I thought of the old people in the nursing home next to the Hilltop Hospital. Dr. Deirdre Barstow’s own mother, Mrs. Marjorie, lives there, and she seems to feel safe. Sometimes Mrs. Marjorie recognizes her daughter and sometimes she smiles a toothless smile and says to Dr. Deirdre, “Are you new here?” And Dr. Deirdre smiles back and sits down to feed her mother soup and pudding with a spoon and says, “No, Mama, we’ve known each other for a long time.”

The government pays for some of Mrs. Marjorie’s care, and it occurred to me that Adolph Hitler, if, God forbid, he were president of the United States, would not authorize funding to take care of helpless, weak old women in nursing homes.

Nazi Euthanasia Propaganda Poster

Nazi Euthanasia Propaganda Poster

No, Hitler wanted to set up a pagan “master race,” take over the world, and apply the law of the jungle: Only the strong survive.

‘It is in his soul’

At the library, I read this very sick and scary statement by Hitler:

If only one country, for whatever reason, tolerates a Jewish family in it, that family will become the germ center for fresh sedition. If one little Jewish boy survives without any Jewish education, with no synagogue and no Hebrew school, it [Judaism] is in his soul. Even if there had never been a synagogue or a Jewish school or an Old Testament, the Jewish spirit would still exist and exert its influence. It has been there from the beginning and there is no Jew, not a single one, who does not personify it. Hitler’s Apocalypse: Jews and the Nazi Legacy, by Robert Wistrich

This, I guess, is why Hitler didn’t feel that he had to kill all the Christians. If he killed the pope, he apparently believed that he would “kill” Christianity, and Christians, in his mind, not having “the Jewish spirit,” could be swayed to his nutso world view.

To be continued: The greatest weapon against the armies of hate

Recommended

Quickie

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The Empire of Alexander the Great, 4th century BCE; Jerusalem is shown just ENE of Gaza, lower right "corner" of the Mediterranean Sea; via Wikipedia

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WorldPerfect230x150I will insist the Hebrews have [contributed] more to civilize men than any other nation. If I was an atheist and believed in blind eternal fate, I should still believe that fate had ordained the Jews to be the most essential instrument for civilizing the nations … They are the most glorious nation that ever inhabited this Earth. The Romans and their empire were but a bubble in comparison to the Jews. They have given religion to three-quarters of the globe and have influenced the affairs of mankind more and more happily than any other nation, ancient or modern.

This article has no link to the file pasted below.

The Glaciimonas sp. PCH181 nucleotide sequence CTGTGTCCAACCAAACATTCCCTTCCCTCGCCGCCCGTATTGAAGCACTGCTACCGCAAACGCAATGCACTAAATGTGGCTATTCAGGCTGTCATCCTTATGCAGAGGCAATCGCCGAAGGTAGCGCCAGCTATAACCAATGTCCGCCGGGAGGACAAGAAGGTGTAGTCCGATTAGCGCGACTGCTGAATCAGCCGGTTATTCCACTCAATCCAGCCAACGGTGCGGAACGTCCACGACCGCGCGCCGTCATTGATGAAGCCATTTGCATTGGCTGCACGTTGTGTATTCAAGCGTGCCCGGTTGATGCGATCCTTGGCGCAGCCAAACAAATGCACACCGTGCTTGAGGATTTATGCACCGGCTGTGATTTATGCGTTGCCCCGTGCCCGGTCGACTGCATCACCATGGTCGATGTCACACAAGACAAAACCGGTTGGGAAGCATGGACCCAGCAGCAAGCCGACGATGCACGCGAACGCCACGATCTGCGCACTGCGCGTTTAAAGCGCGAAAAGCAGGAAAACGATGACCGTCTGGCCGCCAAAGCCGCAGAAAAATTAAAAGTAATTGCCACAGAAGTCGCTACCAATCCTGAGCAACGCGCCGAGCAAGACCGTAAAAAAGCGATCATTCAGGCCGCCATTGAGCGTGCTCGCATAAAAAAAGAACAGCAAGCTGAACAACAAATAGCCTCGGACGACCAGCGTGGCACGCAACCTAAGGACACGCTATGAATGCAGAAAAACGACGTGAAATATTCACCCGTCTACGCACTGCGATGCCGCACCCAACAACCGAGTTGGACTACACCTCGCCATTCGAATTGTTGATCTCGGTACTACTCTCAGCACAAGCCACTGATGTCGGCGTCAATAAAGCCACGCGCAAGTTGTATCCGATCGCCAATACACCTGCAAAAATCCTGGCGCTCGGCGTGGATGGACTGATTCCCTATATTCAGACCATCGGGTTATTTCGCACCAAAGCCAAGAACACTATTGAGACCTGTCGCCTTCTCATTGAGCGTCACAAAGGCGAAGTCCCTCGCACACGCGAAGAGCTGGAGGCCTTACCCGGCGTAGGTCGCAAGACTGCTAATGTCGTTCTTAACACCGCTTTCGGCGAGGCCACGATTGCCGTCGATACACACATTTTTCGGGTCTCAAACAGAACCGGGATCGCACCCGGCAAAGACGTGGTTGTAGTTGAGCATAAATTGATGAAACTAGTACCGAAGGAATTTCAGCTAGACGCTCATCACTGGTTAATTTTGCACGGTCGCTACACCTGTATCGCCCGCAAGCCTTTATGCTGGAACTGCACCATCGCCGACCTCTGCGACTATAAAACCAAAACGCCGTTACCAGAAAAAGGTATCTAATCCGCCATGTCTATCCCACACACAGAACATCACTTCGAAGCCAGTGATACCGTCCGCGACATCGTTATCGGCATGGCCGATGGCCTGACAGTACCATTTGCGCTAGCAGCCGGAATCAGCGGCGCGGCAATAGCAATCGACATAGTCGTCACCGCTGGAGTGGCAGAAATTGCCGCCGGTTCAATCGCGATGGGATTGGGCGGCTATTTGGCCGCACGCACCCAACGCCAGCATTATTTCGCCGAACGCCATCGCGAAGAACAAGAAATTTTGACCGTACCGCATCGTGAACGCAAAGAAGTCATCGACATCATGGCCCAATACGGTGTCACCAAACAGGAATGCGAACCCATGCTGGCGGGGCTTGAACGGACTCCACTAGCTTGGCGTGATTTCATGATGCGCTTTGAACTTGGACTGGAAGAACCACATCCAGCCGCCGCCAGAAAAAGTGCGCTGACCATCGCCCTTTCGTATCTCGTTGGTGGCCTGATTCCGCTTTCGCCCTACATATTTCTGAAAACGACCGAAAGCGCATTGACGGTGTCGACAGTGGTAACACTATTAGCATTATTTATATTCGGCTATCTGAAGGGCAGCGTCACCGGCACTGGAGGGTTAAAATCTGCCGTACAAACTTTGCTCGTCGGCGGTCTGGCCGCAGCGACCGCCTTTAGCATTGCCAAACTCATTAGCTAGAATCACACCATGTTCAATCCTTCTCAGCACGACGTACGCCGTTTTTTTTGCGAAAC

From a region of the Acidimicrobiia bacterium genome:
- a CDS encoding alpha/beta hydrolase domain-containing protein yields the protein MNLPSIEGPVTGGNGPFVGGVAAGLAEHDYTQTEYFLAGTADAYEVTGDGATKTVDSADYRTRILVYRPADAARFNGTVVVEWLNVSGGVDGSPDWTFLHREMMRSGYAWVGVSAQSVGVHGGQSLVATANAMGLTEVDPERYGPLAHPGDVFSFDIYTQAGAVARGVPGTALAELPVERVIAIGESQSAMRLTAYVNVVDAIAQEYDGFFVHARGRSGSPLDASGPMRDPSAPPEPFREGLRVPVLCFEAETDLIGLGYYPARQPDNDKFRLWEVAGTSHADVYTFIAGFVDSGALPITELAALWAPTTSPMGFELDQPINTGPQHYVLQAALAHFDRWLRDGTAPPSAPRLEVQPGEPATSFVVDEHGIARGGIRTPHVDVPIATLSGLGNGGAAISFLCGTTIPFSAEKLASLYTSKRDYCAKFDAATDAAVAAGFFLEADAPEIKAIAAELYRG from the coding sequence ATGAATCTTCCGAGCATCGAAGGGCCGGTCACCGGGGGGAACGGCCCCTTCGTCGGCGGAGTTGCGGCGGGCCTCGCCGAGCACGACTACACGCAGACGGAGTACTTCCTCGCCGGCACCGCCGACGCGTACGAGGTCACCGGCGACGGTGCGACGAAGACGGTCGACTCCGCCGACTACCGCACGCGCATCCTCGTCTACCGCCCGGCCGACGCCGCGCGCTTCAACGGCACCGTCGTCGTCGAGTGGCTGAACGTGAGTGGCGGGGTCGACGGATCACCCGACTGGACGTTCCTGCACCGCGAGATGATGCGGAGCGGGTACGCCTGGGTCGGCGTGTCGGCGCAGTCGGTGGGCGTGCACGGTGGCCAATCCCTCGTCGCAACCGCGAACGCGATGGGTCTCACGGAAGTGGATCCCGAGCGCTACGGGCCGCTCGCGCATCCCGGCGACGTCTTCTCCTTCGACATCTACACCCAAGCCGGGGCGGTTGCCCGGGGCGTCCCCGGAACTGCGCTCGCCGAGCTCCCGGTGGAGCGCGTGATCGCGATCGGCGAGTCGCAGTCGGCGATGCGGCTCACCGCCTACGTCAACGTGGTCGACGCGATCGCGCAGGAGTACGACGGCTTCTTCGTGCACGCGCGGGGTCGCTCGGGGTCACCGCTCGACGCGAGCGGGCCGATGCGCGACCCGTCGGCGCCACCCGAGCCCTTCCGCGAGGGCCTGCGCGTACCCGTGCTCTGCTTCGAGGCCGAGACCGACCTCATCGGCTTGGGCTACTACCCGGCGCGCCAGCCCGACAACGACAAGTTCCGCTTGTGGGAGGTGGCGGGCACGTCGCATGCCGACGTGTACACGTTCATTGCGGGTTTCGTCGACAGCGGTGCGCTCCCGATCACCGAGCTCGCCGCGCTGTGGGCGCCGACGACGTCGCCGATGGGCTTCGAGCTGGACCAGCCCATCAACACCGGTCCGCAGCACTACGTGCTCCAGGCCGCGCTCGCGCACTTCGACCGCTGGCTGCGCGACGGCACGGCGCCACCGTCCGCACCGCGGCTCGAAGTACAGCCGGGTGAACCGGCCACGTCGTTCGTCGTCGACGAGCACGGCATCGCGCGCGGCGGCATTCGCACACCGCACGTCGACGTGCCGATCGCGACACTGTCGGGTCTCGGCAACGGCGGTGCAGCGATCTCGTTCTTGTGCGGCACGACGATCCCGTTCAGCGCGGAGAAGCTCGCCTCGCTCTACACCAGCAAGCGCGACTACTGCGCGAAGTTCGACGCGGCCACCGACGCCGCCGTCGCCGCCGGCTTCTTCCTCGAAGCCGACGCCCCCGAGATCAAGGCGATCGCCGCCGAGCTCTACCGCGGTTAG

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The Mysteries

jesus_6th_c_mosaic

A 6th-century mosaic of Jesus

When asked which is the “greatest” of God’s commandments, Jesus replied, “You shall love the Lord your God with all your heart, and with all your soul, and with all your mind. This is the greatest commandment. And the second is like it: You shall love your neighbor as yourself.”Matthew 22:37-39

Who Is Jesus?

Sister Alma Rose prays to Jesus. I have heard her. “O Jesus, have mercy!” she’ll say when there’s a calamity. But if you ask her if she’s Jewish, she says yes, she is, which is also what she answers when asked if she is a Buddhist, which I know because I was with her at Polly Ellen’s when she quoted from the Gospel of Buddha

Painting of the Buddha at the Deer Park (photo by Kay Ess)

Painting of the Buddha at the Deer Park (photo by Kay Ess)

The deva said,

What is the greatest gain?

What is the greatest loss?

Which armour is invulnerable?

What is the best weapon?

The Blessed One replied,

The greatest gain is to give to others;

the greatest loss is to greedily receive without gratitude;

an invulnerable armor is patience;

the best weapon is wisdom.

…and Polly Ellen said, “Sister Alma Rose, are you a Buddhist?” and Sister Alma Rose said she was.

“But I thought you were a Christian,” Polly Ellen said.

“I am,” said Sister Alma Rose serenely.

Polly Ellen turned to me and said, “Fanny, do you know Jesus?”

I never know quite what to say when people ask me if I “know Jesus” or if I have “been saved.” The short answer is Yes, but I don’t think we’re having the same conversation.  I mean, I don’t think my “yes” means what the other person thinks it means.

I was sure that Polly Ellen and I weren’t having the same conversation when she asked me to give my “testimony.”

“Why don’t you go first,” I suggested, and could have bit my tongue off. Sister Alma Rose just smiled and settled a little farther back in her chair.

Polly Ellen’s testimony

Me, Fanny McElroy